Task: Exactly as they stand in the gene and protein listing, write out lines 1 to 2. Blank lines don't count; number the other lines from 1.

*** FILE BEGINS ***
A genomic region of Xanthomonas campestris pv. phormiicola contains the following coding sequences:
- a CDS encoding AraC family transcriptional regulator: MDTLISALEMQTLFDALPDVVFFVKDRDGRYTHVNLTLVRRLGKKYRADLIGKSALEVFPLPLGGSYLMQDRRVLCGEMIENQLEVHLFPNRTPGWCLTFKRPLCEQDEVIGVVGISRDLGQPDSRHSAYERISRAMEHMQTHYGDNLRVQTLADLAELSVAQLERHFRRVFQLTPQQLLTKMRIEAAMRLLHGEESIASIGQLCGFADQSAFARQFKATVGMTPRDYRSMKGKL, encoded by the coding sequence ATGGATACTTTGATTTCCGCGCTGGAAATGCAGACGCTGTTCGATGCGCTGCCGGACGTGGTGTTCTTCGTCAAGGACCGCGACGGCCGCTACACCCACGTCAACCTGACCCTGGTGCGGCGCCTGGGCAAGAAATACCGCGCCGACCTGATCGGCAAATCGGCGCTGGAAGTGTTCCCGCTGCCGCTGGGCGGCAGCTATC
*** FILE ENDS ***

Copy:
A genomic region of Xanthomonas campestris pv. phormiicola contains the following coding sequences:
- a CDS encoding AraC family transcriptional regulator: MDTLISALEMQTLFDALPDVVFFVKDRDGRYTHVNLTLVRRLGKKYRADLIGKSALEVFPLPLGGSYLMQDRRVLCGEMIENQLEVHLFPNRTPGWCLTFKRPLCEQDEVIGVVGISRDLGQPDSRHSAYERISRAMEHMQTHYGDNLRVQTLADLAELSVAQLERHFRRVFQLTPQQLLTKMRIEAAMRLLHGEESIASIGQLCGFADQSAFARQFKATVGMTPRDYRSMKGKL, encoded by the coding sequence ATGGATACTTTGATTTCCGCGCTGGAAATGCAGACGCTGTTCGATGCGCTGCCGGACGTGGTGTTCTTCGTCAAGGACCGCGACGGCCGCTACACCCACGTCAACCTGACCCTGGTGCGGCGCCTGGGCAAGAAATACCGCGCCGACCTGATCGGCAAATCGGCGCTGGAAGTGTTCCCGCTGCCGCTGGGCGGCAGCTATC